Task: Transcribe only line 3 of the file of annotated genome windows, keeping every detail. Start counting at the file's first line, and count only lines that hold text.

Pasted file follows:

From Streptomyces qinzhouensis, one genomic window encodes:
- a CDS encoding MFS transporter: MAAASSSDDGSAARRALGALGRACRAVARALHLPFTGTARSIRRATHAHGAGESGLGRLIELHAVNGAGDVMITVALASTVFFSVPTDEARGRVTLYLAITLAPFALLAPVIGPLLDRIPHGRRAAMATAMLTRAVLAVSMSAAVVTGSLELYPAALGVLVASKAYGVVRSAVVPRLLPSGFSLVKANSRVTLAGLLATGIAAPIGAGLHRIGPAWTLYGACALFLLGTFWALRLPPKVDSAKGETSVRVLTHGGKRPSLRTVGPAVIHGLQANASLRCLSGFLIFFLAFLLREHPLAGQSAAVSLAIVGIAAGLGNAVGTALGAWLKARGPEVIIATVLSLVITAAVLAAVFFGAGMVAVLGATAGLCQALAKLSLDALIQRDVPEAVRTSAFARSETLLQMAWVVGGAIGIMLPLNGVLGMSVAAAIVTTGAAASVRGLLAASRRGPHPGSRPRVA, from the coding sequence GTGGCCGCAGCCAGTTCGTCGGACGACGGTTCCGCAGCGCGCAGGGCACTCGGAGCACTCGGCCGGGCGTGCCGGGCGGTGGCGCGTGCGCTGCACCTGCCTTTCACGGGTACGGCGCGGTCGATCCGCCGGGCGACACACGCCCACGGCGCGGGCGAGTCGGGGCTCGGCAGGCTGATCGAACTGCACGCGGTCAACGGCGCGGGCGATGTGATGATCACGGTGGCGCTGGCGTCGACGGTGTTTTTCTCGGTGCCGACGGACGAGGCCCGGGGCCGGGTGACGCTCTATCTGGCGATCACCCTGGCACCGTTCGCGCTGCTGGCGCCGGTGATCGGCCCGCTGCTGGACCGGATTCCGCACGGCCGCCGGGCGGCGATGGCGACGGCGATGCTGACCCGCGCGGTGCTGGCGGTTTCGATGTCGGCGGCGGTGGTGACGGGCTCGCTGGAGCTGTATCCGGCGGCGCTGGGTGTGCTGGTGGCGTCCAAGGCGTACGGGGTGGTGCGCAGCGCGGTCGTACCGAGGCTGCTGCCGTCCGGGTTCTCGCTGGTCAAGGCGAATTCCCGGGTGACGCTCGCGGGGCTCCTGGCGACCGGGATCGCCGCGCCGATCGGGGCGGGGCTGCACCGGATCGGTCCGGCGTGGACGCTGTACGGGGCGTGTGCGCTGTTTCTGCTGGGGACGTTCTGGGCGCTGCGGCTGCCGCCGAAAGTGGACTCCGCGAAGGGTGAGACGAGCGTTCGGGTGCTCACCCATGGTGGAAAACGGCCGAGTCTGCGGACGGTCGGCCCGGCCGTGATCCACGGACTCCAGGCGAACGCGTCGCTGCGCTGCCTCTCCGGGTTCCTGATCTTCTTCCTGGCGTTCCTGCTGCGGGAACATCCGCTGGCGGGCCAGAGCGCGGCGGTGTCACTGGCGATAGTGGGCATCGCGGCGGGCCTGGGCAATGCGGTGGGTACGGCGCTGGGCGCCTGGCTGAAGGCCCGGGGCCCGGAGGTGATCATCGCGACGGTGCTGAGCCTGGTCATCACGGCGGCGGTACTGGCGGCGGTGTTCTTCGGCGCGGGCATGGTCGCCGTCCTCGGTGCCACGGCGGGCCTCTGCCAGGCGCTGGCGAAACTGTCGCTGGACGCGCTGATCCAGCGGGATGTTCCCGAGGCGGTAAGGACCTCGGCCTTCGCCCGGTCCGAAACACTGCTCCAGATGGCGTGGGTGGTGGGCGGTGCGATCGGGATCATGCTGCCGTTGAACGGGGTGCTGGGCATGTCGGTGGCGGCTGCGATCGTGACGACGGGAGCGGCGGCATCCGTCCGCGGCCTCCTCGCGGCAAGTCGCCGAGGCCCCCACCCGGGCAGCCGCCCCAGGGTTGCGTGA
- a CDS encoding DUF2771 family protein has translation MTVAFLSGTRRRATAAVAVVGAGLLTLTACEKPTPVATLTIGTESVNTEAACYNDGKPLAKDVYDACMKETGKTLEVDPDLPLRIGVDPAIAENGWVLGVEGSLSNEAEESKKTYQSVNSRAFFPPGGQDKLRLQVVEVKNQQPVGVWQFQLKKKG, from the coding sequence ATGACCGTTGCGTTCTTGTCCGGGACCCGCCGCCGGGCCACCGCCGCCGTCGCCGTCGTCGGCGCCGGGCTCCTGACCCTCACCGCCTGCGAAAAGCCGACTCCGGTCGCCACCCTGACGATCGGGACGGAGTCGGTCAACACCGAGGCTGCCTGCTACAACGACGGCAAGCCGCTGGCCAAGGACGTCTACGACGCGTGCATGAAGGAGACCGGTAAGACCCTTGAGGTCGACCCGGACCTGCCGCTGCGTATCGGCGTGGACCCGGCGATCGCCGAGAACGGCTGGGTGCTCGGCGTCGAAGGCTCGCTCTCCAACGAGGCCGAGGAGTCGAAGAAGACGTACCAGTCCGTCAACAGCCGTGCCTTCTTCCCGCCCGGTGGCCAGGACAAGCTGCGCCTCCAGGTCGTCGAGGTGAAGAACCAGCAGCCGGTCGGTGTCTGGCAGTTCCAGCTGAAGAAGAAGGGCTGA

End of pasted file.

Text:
- a CDS encoding DUF2771 family protein has translation MTVAFLSGTRRRATAAVAVVGAGLLTLTACEKPTPVATLTIGTESVNTEAACYNDGKPLAKDVYDACMKETGKTLEVDPDLPLRIGVDPAIAENGWVLGVEGSLSNEAEESKKTYQSVNSRAFFPPGGQDKLRLQVVEVKNQQPVGVWQFQLKKKG, from the coding sequence ATGACCGTTGCGTTCTTGTCCGGGACCCGCCGCCGGGCCACCGCCGCCGTCGCCGTCGTCGGCGCCGGGCTCCTGACCCTCACCGCCTGCGAAAAGCCGACTCCGGTCGCCACCCTGACGATCGGGACGGAGTCGGTCAACACCGAGGCTGCCTGCTACAACGACGGCAAGCCGCTGGCCAAGGACGTCTACGACGCGTGCATGAAGGAGACCGGTAAGACCCTTGAGGTCGACCCGGACCTGCCGCTGCGTATCGGCGTGGACCCGGCGATCGCCGAGAACGGCTGGGTGCTCGGCGTCGAAGGCTCGCTCTCCAACGAGGCCGAGGAGTCGAAGAAGACGTACCAGTCCGTCAACAGCCGTGCCTTCTTCCCGCCCGGTGGCCAGGACAAGCTGCGCCTCCAGGTCGTCGAGGTGAAGAACCAGCAGCCGGTCGGTGTCTGGCAGTTCCAGCTGAAGAAGAAGGGCTGA